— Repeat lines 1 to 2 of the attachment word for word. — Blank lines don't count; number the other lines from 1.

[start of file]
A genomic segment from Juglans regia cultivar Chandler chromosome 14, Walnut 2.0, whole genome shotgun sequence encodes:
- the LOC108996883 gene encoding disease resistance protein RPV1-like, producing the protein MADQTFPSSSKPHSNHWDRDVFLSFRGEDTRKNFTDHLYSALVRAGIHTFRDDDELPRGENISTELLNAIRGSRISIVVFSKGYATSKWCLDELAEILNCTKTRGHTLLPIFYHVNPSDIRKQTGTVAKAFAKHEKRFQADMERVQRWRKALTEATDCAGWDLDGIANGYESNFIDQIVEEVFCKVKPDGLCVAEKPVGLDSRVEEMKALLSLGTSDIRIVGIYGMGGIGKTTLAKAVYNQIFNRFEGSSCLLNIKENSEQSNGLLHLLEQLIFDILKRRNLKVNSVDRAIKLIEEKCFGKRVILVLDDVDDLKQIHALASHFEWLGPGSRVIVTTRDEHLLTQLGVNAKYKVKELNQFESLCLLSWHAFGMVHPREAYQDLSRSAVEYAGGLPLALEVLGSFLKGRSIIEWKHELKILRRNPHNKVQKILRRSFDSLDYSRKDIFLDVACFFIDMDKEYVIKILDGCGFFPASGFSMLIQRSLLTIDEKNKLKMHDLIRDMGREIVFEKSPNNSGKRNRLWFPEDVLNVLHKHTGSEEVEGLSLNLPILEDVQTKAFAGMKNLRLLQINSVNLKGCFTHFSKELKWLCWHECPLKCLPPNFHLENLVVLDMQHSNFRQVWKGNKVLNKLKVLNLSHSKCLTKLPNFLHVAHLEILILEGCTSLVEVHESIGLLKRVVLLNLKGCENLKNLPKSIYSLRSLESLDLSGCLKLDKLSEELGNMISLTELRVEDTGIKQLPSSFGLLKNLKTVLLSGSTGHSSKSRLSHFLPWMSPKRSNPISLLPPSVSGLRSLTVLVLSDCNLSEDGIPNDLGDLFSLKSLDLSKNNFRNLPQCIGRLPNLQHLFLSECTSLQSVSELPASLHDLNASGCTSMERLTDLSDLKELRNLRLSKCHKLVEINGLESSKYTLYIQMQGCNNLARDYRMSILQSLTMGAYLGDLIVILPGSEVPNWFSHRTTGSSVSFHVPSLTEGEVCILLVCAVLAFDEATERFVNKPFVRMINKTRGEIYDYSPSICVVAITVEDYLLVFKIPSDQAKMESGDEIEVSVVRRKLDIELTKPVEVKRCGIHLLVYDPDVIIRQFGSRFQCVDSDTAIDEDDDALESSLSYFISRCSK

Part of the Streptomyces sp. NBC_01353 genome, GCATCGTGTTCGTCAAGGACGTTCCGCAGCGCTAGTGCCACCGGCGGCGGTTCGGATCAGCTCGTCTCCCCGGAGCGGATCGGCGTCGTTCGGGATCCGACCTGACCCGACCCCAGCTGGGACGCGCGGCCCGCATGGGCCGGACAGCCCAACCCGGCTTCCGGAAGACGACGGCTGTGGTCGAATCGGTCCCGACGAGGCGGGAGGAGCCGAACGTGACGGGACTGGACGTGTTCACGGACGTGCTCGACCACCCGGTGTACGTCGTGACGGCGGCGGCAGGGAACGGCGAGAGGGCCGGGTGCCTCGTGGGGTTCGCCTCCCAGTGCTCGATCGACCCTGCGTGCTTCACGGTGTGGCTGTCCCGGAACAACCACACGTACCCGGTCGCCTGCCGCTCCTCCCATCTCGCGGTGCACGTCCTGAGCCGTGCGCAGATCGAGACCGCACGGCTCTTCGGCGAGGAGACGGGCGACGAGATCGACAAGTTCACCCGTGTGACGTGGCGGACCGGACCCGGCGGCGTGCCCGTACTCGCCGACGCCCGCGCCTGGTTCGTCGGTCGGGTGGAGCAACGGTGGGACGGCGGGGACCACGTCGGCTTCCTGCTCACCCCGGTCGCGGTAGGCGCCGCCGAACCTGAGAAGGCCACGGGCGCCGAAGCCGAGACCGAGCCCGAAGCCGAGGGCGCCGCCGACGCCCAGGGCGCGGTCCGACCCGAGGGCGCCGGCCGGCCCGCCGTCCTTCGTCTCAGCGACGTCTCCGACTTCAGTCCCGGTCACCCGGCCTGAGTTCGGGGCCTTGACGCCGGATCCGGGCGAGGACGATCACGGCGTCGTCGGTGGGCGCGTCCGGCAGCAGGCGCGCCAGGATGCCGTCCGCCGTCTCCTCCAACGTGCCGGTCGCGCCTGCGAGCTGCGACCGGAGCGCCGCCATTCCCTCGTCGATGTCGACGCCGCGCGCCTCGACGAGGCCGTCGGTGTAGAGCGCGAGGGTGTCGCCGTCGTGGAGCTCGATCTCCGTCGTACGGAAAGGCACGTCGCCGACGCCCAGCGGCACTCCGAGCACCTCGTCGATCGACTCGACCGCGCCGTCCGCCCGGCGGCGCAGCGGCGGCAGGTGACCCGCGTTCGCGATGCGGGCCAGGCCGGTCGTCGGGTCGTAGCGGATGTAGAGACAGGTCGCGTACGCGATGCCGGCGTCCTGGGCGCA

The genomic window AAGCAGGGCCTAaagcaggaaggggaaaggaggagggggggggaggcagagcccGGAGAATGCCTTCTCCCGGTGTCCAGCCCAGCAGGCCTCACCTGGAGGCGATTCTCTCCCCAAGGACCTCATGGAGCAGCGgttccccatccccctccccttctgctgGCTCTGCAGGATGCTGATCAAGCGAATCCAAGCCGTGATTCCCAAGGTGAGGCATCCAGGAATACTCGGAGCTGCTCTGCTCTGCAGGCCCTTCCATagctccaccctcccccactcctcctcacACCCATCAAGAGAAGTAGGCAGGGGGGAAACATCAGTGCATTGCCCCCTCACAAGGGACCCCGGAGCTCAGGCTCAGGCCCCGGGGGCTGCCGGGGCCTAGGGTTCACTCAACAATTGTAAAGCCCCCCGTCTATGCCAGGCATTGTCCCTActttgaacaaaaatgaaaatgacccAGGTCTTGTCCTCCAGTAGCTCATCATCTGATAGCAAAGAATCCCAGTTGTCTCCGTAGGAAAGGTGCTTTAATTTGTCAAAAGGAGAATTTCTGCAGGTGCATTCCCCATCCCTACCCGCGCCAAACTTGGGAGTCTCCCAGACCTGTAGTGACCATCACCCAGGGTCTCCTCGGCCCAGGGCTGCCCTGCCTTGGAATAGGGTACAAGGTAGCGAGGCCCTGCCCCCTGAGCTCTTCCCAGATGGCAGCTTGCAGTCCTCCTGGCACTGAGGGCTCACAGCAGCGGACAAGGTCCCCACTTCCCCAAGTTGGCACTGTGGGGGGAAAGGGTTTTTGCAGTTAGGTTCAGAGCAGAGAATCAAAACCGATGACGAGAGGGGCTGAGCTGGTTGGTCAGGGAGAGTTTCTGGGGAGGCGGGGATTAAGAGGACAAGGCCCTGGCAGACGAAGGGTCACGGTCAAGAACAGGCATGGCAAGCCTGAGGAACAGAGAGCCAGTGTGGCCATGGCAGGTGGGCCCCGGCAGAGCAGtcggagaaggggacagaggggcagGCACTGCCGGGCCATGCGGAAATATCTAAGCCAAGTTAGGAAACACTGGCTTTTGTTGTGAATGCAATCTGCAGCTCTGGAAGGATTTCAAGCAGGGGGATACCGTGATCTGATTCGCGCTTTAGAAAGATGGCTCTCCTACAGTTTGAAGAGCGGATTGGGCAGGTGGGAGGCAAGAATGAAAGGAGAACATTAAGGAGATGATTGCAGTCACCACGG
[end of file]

A genomic segment from Juglans regia cultivar Chandler chromosome 14, Walnut 2.0, whole genome shotgun sequence encodes:
- the LOC108996883 gene encoding disease resistance protein RPV1-like, producing the protein MADQTFPSSSKPHSNHWDRDVFLSFRGEDTRKNFTDHLYSALVRAGIHTFRDDDELPRGENISTELLNAIRGSRISIVVFSKGYATSKWCLDELAEILNCTKTRGHTLLPIFYHVNPSDIRKQTGTVAKAFAKHEKRFQADMERVQRWRKALTEATDCAGWDLDGIANGYESNFIDQIVEEVFCKVKPDGLCVAEKPVGLDSRVEEMKALLSLGTSDIRIVGIYGMGGIGKTTLAKAVYNQIFNRFEGSSCLLNIKENSEQSNGLLHLLEQLIFDILKRRNLKVNSVDRAIKLIEEKCFGKRVILVLDDVDDLKQIHALASHFEWLGPGSRVIVTTRDEHLLTQLGVNAKYKVKELNQFESLCLLSWHAFGMVHPREAYQDLSRSAVEYAGGLPLALEVLGSFLKGRSIIEWKHELKILRRNPHNKVQKILRRSFDSLDYSRKDIFLDVACFFIDMDKEYVIKILDGCGFFPASGFSMLIQRSLLTIDEKNKLKMHDLIRDMGREIVFEKSPNNSGKRNRLWFPEDVLNVLHKHTGSEEVEGLSLNLPILEDVQTKAFAGMKNLRLLQINSVNLKGCFTHFSKELKWLCWHECPLKCLPPNFHLENLVVLDMQHSNFRQVWKGNKVLNKLKVLNLSHSKCLTKLPNFLHVAHLEILILEGCTSLVEVHESIGLLKRVVLLNLKGCENLKNLPKSIYSLRSLESLDLSGCLKLDKLSEELGNMISLTELRVEDTGIKQLPSSFGLLKNLKTVLLSGSTGHSSKSRLSHFLPWMSPKRSNPISLLPPSVSGLRSLTVLVLSDCNLSEDGIPNDLGDLFSLKSLDLSKNNFRNLPQCIGRLPNLQHLFLSECTSLQSVSELPASLHDLNASGCTSMERLTDLSDLKELRNLRLSKCHKLVEINGLESSKYTLYIQMQGCNNLARDYRMSILQSLTMGAYLGDLIVILPGSEVPNWFSHRTTGSSVSFHVPSLTEGEVCILLVCAVLAFDEATERFVNKPFVRMINKTRGEIYDYSPSICVVAITVEDYLLVFKIPSDQAKMESGDEIEVSVVRRKLDIELTKPVEVKRCGIHLLVYDPDVIIRQFGSRFQCVDSDTAIDEDDDALESSLSYFISRCSK